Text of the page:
Six cases were closed with DC 9, Referral to EP Exam. Two cases were referred to exam, because there was an appearance of an IRC Section 410 issue. Two referrals were made because the contributions to the plan could not be reconciled to the tax returns. One was referred, because there appears to be a IRC Section 415 issue based on tax filings, and the taxpayer’s inability to provide a response. Finally, one was referred, because the corporation is a non-filer, the employer’s deferrals were late.

One case was closed with DC 38, Voluntary Compliance. This taxpayer inadvertently violated IRC Section 415(c). The other taxpayer whose allocation exceeded the IRC Section 415(c) limit asserted the excess was allocated for the 2011 and met the conditions for SCP. The “SCP” case was closed as a referral for a deduction issue.

Recommendations include:

  1. Change the Instructions for Forms 5500-EZ and 5500-SF, so that taxpayers do not report two different plan years’ activity on a single return. Applying accrual accounting rules is consistent with allowing taxpayers to claim deductions in accordance with IRC Section 404(a)(6).
  2. Program logic checks into data entry and transcription programs.
  3. Add another section to our 401(k) Plan Fix-it Guide applicable to self-employed persons to explain the differences between IRC Sections 402(g) and 404(a)(3) and their limits as well as provide guidance regarding IRC Section 415 with regard to both of those limits.
  4. Program logic tests into our systems; e.g. Form 1040. Line 28 can be compared to 25% of a self-employed person’s earned income, and assume all Schedule C’s income should be included for the purpose of the calculation.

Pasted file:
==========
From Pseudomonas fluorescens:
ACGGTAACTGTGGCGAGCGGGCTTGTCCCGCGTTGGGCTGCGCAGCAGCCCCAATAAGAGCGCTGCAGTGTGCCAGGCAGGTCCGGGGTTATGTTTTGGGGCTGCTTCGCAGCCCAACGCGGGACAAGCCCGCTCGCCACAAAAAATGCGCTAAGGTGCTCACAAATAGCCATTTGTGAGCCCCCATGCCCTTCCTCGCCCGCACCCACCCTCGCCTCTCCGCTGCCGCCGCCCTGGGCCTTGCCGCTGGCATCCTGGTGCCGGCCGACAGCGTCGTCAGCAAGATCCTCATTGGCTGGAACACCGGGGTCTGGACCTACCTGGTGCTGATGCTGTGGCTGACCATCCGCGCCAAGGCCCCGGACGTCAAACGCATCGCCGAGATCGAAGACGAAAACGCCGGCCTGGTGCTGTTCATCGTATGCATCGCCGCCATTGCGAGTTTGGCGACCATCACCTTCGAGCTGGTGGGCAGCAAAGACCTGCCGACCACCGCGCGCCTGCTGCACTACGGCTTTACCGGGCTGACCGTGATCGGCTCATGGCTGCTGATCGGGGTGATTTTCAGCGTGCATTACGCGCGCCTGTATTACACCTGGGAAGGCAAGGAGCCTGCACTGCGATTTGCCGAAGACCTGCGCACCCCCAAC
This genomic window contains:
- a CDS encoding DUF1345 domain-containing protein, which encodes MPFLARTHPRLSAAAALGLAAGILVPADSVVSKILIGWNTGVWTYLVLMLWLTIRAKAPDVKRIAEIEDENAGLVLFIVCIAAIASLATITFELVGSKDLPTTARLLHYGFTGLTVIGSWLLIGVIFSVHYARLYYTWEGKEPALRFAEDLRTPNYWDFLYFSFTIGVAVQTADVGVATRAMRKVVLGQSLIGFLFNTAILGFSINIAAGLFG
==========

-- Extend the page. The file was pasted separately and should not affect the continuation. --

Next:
Sponsors were asked to answer questions about their plan to determine if they had mistakenly made allocations that exceeded the IRC Section 415(c) limit. There were two purposes of the project:  

  1. to determine why the Form 5500-SF and Form 5500-EZ returns indicate a potential issue with regard to excess annual additions (macro view: results can be applied to help others avoid IRC Section 415 noncompliance and unnecessary contacts with IRS); and
  2. to assist taxpayers to understand their tax responsibilities (micro view: resolve IRC Section 415 violations for taxpayers who are part of this project).

The project goals were met, and focus points for EP were identified including recommendations to enhance compliance.

The project was designed to look at defined contribution plans with less than 100 participants; and determine if allocations exceeded the 415(c) limit. The plans in the sample were identified by the plan sponsor as having made contributions, which if assumed to be allocations for the plan year, would have resulted in allocations in excess of the IRC Section 415(c) limit.

A potential tax issue was envisioned as a possibility. The allowable deduction is limited to 25% of the sum of all eligible participants’ compensation, and $0 for that portion of the contribution that results in an allocation in excess of the IRC Section 415 limit.

The results from this project will enable EP to improve enforcement efforts.

Page Last Reviewed or Updated: 19-Sep-2016